That is one of the most pellucidly stupid questions ever uttered, both the sense of it, and the motive for it, because it betrays one of the most basic flaws in Christian (or religious) thinking. There exists differing things authorized for different groups in the New Testament (this betrays my apriori assumption that the Bible is authoritative in matters of faith and practise.) In church life, there are three groups involved, at least in this case. First you have individuals, then the church (local congregation, then the State (or "Caesar"). Each of these groups has Scripturally authorised abilities and spheres of influence; differing jobs, if you will. In money usage, for example, I as an individual Christian may do as I like with my money. It is mine as long as it is in my possession (and as to Facebook theology "Well, it REALLY all belongs to God....", no. Peter told Ananias that as long as he kept his money, it was his to do with as he wished -Acts 5:1-11). I determine what I do with my money. Once I deliver some to the local church in an offering, different rules apply. Scripture gives example of uses of a congregations offerings, and it appears to be quite narrow, helping true widows and orphans in the congregation, giving aid to indigent believers elsewhere, and the support of evangelist/teachers locally and on "mission" journeys. What I as an individual may do charitably is broader than what the congregation may do.
As to censure, and the "church court", if I see a brother falling into an unhealthy lifestyle, rebelling against the counsels of God's Word, I may speak to him. If he will not listen to me, then I may bring someone else with me to speak with him. If he rejects that, we take him before the church. If he rejects the church's judgment, "let him be to you like a heathen and a tax collector" Matthew 18:15-17 As an individual, I may not censure him. The congregation and its leadership has that authority.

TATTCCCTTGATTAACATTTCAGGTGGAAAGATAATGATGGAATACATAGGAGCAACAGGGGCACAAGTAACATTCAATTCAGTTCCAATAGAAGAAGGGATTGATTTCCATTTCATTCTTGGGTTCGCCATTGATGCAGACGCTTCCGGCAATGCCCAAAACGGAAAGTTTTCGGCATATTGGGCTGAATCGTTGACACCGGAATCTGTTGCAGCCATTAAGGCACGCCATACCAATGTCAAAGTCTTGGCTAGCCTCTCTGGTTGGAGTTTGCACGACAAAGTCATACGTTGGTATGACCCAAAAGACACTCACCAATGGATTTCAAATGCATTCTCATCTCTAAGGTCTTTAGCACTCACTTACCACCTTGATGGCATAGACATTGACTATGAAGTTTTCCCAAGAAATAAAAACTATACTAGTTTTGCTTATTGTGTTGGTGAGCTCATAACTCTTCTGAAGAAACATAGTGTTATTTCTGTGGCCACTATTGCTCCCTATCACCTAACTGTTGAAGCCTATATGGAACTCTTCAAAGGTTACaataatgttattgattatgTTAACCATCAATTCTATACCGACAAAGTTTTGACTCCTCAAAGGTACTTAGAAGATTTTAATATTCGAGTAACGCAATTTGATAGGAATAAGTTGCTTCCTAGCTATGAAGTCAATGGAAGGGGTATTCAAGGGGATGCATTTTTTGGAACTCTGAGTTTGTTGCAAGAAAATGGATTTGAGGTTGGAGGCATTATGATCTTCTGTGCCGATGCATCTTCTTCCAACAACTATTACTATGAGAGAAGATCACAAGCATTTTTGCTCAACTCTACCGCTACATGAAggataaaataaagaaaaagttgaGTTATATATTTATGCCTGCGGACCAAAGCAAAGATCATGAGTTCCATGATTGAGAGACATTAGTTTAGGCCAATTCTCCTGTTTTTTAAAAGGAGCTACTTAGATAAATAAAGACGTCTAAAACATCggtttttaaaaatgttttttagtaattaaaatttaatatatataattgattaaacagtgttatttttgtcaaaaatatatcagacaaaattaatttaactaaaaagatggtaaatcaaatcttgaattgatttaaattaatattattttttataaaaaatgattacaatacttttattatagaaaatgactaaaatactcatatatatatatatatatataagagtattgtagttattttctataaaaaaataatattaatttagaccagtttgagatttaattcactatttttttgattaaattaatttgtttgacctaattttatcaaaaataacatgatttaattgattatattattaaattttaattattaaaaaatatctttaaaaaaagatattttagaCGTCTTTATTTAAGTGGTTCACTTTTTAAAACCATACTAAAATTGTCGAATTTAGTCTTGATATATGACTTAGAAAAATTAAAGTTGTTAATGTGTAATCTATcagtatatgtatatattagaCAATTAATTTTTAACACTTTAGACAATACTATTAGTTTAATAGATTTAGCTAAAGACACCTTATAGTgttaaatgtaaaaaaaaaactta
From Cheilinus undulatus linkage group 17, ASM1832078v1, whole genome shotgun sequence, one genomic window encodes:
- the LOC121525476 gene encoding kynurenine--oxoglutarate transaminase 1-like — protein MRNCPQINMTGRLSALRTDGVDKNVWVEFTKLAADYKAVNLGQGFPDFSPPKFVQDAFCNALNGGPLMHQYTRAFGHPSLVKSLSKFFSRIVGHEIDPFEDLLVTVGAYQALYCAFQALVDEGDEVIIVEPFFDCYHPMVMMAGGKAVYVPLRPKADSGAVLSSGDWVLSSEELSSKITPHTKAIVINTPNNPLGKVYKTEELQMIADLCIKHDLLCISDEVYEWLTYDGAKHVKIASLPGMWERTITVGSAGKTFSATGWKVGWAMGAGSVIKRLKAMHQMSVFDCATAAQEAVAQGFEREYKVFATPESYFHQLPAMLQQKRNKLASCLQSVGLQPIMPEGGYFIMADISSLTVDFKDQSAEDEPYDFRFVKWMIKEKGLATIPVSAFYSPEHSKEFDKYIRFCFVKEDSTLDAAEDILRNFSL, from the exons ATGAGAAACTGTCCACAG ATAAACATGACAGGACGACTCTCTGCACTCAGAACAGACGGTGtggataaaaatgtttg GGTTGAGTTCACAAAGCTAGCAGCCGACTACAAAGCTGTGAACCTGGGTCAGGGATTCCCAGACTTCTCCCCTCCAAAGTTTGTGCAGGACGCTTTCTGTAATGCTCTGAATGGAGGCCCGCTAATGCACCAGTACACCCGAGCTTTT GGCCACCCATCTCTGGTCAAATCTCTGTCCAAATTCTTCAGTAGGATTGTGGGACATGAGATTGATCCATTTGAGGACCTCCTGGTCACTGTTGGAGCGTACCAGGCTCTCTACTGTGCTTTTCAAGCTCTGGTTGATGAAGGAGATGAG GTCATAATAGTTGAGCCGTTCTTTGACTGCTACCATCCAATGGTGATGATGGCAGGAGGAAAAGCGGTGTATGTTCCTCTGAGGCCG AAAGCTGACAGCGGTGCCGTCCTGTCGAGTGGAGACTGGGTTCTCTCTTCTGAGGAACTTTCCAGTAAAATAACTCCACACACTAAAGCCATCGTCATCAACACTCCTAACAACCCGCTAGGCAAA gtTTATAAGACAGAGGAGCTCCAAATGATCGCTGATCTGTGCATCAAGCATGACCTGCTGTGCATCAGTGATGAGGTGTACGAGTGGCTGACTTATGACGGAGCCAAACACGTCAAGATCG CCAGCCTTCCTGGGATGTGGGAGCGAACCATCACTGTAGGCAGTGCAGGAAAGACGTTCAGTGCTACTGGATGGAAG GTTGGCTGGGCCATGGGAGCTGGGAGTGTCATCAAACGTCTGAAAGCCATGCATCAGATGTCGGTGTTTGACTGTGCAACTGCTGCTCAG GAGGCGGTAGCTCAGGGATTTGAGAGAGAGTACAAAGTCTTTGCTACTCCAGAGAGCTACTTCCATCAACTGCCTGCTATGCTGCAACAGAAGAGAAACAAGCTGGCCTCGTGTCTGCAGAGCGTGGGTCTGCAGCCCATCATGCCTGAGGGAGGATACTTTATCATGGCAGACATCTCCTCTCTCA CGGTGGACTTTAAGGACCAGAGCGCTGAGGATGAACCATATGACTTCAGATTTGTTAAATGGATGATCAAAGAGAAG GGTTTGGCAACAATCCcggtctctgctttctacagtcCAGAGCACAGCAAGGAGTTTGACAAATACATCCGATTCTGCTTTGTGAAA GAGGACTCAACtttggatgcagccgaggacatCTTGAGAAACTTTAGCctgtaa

But what if he kills someone? Same rules apply. The church, however may not apply Ultimate Sanction, execution. The State alone has that authority. Romans 13 teaches:
Do you want to be unafraid of the authority? Do what is good, and you will have praise from the same. 4 For he is God’s minister to you for good. But if you do evil, be afraid; for he does not bear the sword in vain; for he is God’s minister, an avenger to execute wrath on him who practices evil.
The State wields the sword against evildoers; it has that authority. I do not, nor does the church.
(The individual may protect himself and others...that is a different issue). Jesus would not have wielded the Civil Sword; His Kingdom is not of this world. Nor would he have waterboarded, nor let a dog bark close to a prisoner, nor applied heat to soft tissues. Right or wrong, those things are the purview of the State. I am not seeking to argue whether any of these practices are right or proper, or not.
I merely wish to correct the blithering idiocy of that question.